Why is consistent access to water so important to your work, and why is it so important that America leads globally to address the effects of climate change on water access?
“Wherever we find water, we find life. The obverse is also true. It is imperative that we balance water consumption and agricultural production. Sorghum uses one-third of the water of comparable grains and boasts an exemplary nutritional profile. As the world’s largest producer of sorghum, the United States has an opportunity to lead the way in regard to developing value-added and healthy markets for this climate-smart grain.”
Nate Blum, Executive Director, Nebraska Grain Sorghum Board, Nebraska Sorghum Producers Association
“Farmers everywhere rely on adequate and reliable sources of water for production. As climate change alters the timing and availability of rainfall and disrupts the recharge of aquifers in regions reliant on below-ground sources of water, the risks to agricultural production and those who depend on agriculture for their livelihoods multiply. Trade in agriculture is essential to feeding a growing world, and for this reason reliable access to water for American farmers is key to global food security.”
Gerald Shively, Associate Dean and Director of International programs in Agriculture, Purdue University
“EOS works with more than 2,000 rural communities serving over 1 million people and we have seen the direct effects of the change in climate in these water systems. Climate change impacts people’s rights to drinking water by causing floods, droughts, changes in precipitation, and extreme temperatures that result in water scarcity, contaminated drinking water, damaged facilities, and the spread of diseases that have rippling effects on livelihoods and economic productivity.”
Wesley Meier, Co-Founder and CEO, EOS International
What do you want leaders at this global climate conference to know from leaders in America’s Heartland, like yourself?
“Improving agricultural productivity strengthens rural economies and provides critical natural resources to a nation’s industrial centers. This has been proven not only studying the history of the United States, but other countries as well such as Australia, Brazil, Argentina, Chile, and New Zealand. One common element across all these productive agricultural countries is the embracing of appropriate technologies and modern cropping practices. Therefore, the only way forward to reduce poverty and malnutrition among developing nations, especially under the conditions of climate change, is through the adoption of appropriate technologies and modern cropping practices…The US delegation needs to lead the global community to become much more intentional about improving agricultural productivity as the way to meet future food demand and thrive even as the climate is changing.”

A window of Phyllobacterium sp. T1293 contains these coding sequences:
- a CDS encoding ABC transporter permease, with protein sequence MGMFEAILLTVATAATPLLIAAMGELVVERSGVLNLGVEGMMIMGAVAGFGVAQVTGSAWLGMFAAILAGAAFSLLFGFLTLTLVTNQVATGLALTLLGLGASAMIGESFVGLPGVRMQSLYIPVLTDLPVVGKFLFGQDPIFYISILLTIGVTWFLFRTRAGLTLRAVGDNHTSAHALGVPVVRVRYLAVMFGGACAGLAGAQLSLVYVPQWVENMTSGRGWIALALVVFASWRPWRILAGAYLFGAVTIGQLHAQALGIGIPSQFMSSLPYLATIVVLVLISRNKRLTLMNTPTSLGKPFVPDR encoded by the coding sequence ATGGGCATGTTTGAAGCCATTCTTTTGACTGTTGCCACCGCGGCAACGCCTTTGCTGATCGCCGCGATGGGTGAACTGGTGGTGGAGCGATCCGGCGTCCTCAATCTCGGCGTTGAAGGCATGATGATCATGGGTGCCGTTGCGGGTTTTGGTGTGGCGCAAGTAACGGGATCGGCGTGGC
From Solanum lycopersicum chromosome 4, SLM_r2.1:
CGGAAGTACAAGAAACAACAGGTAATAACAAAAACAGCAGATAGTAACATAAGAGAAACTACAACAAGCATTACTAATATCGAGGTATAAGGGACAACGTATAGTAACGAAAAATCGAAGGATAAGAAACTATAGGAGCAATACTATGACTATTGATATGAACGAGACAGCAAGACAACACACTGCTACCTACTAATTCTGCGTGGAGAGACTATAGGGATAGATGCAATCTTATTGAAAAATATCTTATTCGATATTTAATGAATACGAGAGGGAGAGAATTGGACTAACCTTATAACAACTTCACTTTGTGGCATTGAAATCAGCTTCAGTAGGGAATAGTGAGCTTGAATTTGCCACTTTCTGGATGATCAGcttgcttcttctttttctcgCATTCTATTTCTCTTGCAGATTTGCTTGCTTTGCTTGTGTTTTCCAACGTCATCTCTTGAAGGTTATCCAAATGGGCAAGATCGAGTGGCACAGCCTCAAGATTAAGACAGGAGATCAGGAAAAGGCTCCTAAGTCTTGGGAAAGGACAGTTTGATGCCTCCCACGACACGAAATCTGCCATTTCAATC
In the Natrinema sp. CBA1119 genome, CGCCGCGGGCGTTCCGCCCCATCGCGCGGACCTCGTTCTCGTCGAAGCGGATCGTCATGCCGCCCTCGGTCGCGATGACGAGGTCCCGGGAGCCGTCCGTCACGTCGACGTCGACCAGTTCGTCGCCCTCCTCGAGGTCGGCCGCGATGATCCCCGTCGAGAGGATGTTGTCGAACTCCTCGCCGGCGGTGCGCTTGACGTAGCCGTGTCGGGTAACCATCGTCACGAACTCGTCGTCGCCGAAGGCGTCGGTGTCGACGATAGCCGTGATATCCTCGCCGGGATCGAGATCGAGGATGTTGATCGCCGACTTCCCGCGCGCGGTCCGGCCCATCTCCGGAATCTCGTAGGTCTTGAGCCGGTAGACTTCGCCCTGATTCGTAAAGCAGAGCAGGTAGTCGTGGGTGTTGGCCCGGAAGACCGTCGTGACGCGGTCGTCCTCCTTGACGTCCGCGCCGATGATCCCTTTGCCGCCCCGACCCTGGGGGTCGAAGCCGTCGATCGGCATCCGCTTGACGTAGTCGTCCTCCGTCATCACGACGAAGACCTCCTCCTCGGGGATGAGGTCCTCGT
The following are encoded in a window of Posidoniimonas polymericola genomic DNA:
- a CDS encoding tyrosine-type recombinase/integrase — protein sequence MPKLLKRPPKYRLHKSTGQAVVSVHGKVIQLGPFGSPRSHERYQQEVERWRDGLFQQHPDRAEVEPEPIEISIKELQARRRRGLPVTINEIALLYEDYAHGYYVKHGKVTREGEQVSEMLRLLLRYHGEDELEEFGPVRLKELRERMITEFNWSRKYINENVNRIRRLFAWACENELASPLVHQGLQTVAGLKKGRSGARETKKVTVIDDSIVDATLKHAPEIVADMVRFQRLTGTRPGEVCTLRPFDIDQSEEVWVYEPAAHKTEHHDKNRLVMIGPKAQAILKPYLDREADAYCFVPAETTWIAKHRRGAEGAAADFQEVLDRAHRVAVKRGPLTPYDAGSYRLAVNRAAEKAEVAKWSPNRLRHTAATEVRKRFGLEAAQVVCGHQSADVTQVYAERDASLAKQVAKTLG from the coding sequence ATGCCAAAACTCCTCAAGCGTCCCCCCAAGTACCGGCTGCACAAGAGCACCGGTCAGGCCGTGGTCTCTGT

Peter Goldsmith, Professor at the College of Agricultural, Consumer and Environmental Sciences, University of Illinois Urbana-Champaign, and Executive Director of i1i Program
“Technology and policy alone will not be able to provide sustainable solutions. Appropriate and inclusive processes, partnerships, and systems need to be put in place. To make change, we need to rethink the top-down approach to service delivery and climate adaptation as these are less effective than working with communities at the local level. We have seen the successes of community-driven approaches.”
Wesley Meier, EOS International
What does U.S. leadership on climate action mean to you?
“U.S. leadership means promoting and engaging in constructive dialogue with global partners to frame the issues, identify solutions, and support a policy agenda that seeks to apply scientific and evidence-based solutions in a timely manner.”
Gerald Shively, Purdue University
“Leadership on climate change must incorporate practical solutions that are formulated in partnership rather than prescription. Regional climate, soil, water, social, and cultural differences matter and must be considered. The U.S. is in a position to lead through example at home and as a conscientious partner abroad.”
Nate Blum, Nebraska Sorghum Producers Association
“The US is a global leader in many things and should also be a leader in climate change solutions. I hope that US companies, organizations, and the government can take the steps necessary to enact change, therefore enabling other countries to follow.”
Wesley Meier, EOS International